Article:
‒    6.00 – 8.00 pm Visit of the Palais des Papes
8. 45 pm Dinner ‘Chefs of the region’ at the Palais des Papes, Grand Tinel

Saturday the 6th of November 2010

9.00 am – 10.00 am The Lab of the Forum d’Avignon
10.20 am – 12.10 pm Session: The digital book: toward a value-creating model
12.10 pm– 12.30 pm Works and perspectives of the Forum d’Avignon
12.30 pm – 2.00 pm Lunch
2.00    pm – 2.30 pm Plantu sketches the Forum d’Avignon
2.30 pm – 4.00 pm Session, Medias and telecommunications: How will the digital group of the future be created? 
4.00 pm  Plea of the Forum d’Avignon : Investing in Culture
5.49 pm Return trip in the dedicated high-speed train Paris-Avignon

Among the attendees:

Souleymane Cissé, Film director,Philippe Dauman, President of Viacom, David Drummond, Senior Vice-President Corporate development and CLO Google, Gloria Friedmann, artist, Nathalie Kosciusko Morizet, State Secretary in charge of prospection and the Development of the Digital Economy, Christine Lagarde, Minister of Economy, Industry and Employment, Maurice Lévy, President of Publicis, Jean-Bernard Lévy, Chairman of the Board, Vivendi, Neelie Kroes, VP Digital Strategu, European Commission, Frédéric Mitterrand, Minister of  Culture and Communication, Hartmut Ostrowski, Chairman of the Board Bertelsmann, Aton Soumache, President Method animation & Onyx Films, Barthélémy Toguo, artist, Androulla Vassiliou, European Commissioner in charge of Education, culture, multilingualism and youth…



THE ARTICLE  
The special high speed train of the Forum d'Avignon
By taking care of the official transportation of Forum d’Avignon participants, SNCF renews for the third time its cultural partnership. According to participants who have already taken this dedicated TGV in 2008 and 2009, this trip is a key moment of the forum: because it is in the TGV, during the journey, both outward and back, that ties are established, that discussions open or extend. The suspended travel time, the warm atmosphere of the train, everything is conducive to the meeting of the three worlds of culture, economy and media.This travel time also represents the best time to reading. Guests aboard the train will have at their disposal the 2009 activity report of the group and the journal « Avancées » highlighting the innovations and researches. SNCF Research mobilizes scientific skills and a high level of expertise on projects conducted by 120 researchers. Their development is ensured by different engineering teams, dedicated to rolling stock, infrastructure or information systems. Synergy, interaction, expertise allow a better preparation of the future. There is a SNCF network of research and innovations station dedicated to researchers, employees and their partners, but also to all those involved and interested in topics and research related to rail trains. This platform allows the exchange of knowledge, the sharing of experiences, interactivity.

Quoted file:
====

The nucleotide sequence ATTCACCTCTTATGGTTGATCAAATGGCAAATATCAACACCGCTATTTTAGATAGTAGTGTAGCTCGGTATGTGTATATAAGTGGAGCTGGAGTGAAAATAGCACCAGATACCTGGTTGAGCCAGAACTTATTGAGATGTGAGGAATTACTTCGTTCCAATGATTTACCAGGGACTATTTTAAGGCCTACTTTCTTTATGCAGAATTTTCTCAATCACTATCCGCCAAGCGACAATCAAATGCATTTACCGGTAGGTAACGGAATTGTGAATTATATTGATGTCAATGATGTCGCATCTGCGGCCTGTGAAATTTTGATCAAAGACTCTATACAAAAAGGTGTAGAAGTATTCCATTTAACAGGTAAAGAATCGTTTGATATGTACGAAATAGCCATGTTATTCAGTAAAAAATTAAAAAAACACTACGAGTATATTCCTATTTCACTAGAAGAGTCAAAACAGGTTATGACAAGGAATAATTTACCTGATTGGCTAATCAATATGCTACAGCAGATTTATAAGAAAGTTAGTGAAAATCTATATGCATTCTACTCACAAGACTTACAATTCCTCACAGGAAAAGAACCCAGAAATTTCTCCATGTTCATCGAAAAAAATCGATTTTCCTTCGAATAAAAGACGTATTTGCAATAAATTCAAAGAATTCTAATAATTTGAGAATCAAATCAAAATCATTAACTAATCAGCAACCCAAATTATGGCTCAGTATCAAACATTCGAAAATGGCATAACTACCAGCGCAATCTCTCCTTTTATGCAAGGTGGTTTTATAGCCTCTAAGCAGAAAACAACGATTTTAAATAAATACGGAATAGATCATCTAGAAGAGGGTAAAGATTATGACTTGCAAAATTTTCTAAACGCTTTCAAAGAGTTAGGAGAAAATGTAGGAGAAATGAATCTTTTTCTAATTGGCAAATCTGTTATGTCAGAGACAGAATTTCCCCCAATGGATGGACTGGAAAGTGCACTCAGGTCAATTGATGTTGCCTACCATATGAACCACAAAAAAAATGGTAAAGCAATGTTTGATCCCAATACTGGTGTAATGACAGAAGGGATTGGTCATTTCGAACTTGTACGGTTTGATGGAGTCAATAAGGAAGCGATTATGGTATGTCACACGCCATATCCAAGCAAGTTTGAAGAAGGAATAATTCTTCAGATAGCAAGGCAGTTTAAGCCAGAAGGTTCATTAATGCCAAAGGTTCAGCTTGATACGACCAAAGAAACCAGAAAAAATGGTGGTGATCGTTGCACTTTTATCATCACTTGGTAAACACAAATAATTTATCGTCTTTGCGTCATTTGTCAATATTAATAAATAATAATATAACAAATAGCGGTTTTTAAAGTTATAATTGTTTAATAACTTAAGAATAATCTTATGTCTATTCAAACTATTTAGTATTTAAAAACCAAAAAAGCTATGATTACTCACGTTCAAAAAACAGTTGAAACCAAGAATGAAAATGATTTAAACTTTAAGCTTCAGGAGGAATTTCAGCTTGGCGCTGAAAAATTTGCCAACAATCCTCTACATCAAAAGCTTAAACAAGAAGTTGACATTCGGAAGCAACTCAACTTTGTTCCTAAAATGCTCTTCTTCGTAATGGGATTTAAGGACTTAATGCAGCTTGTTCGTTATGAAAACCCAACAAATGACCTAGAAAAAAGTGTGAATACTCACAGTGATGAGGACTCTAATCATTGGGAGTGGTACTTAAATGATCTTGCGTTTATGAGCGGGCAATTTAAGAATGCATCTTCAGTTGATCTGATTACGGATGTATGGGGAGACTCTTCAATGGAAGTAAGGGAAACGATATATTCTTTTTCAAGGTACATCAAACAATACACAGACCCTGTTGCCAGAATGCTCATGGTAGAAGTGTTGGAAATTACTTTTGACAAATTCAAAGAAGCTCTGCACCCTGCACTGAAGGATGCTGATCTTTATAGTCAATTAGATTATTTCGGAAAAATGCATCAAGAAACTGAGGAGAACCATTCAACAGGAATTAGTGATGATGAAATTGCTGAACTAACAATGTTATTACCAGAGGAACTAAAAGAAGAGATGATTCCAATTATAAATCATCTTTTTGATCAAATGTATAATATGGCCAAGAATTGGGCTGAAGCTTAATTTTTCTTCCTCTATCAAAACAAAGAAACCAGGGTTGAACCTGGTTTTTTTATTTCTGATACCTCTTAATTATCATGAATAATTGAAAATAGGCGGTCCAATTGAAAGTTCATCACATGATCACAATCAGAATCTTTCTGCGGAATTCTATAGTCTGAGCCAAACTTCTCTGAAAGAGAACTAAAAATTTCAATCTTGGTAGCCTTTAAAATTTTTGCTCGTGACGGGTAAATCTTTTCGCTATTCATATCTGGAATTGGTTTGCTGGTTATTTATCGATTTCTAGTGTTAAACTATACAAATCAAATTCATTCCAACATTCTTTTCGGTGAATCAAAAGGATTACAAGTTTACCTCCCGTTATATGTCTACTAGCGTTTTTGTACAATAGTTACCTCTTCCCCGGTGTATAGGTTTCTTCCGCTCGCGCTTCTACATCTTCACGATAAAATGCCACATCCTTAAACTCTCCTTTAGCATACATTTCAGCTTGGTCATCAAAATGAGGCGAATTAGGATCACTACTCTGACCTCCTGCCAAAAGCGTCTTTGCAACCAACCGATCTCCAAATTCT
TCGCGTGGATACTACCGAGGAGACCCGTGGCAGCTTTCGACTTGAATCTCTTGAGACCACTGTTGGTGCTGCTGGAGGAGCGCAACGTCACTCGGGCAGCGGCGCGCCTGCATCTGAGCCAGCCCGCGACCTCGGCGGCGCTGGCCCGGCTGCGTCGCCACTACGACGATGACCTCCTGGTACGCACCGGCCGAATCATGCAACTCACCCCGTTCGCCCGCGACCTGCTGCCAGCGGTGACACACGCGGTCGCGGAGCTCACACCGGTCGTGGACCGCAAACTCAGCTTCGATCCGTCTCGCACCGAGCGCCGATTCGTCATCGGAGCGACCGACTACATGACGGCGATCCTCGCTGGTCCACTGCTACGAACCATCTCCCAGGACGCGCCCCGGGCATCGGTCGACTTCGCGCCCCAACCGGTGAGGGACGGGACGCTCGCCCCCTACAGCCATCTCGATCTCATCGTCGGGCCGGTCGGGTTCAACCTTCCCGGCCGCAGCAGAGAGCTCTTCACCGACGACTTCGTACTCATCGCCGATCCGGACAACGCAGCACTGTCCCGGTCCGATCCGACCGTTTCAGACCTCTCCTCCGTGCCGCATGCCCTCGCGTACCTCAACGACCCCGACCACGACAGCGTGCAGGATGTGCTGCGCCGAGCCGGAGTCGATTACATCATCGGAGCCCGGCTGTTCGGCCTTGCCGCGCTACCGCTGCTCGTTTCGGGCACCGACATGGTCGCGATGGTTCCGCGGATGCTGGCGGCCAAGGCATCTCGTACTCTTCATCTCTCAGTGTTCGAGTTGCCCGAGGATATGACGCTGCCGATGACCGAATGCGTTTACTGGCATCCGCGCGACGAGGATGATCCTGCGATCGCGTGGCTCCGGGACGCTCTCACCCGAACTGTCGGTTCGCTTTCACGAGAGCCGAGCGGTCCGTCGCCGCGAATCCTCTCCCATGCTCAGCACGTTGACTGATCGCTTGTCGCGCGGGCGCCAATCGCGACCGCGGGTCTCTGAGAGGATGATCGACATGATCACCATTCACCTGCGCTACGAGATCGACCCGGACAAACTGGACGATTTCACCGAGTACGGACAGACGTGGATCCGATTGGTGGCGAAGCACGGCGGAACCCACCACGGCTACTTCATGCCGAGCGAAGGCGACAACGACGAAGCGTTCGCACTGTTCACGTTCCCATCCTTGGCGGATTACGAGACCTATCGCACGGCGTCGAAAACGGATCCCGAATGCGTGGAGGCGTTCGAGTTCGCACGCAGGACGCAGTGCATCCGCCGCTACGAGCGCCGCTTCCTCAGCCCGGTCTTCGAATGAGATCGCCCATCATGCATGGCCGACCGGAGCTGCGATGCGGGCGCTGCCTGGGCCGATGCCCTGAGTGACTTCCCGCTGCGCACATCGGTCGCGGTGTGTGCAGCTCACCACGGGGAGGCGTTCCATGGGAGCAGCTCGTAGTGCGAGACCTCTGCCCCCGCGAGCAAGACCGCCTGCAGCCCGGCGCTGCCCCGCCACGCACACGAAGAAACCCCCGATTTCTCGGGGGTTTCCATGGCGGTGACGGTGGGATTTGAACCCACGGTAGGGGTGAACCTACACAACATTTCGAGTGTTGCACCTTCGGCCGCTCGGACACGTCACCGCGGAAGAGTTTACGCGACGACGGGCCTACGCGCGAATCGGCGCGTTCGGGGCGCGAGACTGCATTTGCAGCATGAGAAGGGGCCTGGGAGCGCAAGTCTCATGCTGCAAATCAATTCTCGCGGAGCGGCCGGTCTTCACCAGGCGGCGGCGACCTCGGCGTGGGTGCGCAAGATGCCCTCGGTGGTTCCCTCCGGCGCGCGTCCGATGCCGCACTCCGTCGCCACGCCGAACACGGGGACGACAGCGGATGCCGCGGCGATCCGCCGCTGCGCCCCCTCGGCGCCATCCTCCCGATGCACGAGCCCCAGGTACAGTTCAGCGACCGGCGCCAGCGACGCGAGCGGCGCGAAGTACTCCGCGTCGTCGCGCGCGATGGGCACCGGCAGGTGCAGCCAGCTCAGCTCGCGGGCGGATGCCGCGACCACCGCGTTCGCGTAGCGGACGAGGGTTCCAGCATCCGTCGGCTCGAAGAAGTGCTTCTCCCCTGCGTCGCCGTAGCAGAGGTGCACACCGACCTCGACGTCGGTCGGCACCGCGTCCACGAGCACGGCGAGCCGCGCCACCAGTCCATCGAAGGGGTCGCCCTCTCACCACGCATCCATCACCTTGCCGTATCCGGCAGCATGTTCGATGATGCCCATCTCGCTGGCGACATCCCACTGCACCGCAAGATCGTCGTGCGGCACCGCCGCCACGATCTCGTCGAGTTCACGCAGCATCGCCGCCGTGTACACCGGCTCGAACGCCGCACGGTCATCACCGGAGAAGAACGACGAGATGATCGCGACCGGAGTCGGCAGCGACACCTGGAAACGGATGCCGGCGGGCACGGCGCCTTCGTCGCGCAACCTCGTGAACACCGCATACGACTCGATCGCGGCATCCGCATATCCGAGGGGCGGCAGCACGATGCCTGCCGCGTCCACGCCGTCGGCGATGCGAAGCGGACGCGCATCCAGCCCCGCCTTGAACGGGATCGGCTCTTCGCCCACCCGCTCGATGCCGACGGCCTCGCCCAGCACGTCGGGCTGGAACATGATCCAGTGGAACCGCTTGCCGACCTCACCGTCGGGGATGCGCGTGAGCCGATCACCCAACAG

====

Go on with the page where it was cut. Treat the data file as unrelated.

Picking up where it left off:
To know more about the special high speed train, click here.



Keep updated on the Forum d'Avignon online

Before, during and after the Forum, discover the videos, studies and news of the Forum d’Avignon on the website: www.forum-avignon.org.

The full program of the 2010 edition, as well as the exclusive studies prepared by international consulting firms for the Forum d’Avignon, will be online on the 4th of November 2010.

The first videos of the 2010 edition of the Forum d’Avignon will be online on the 6th of November.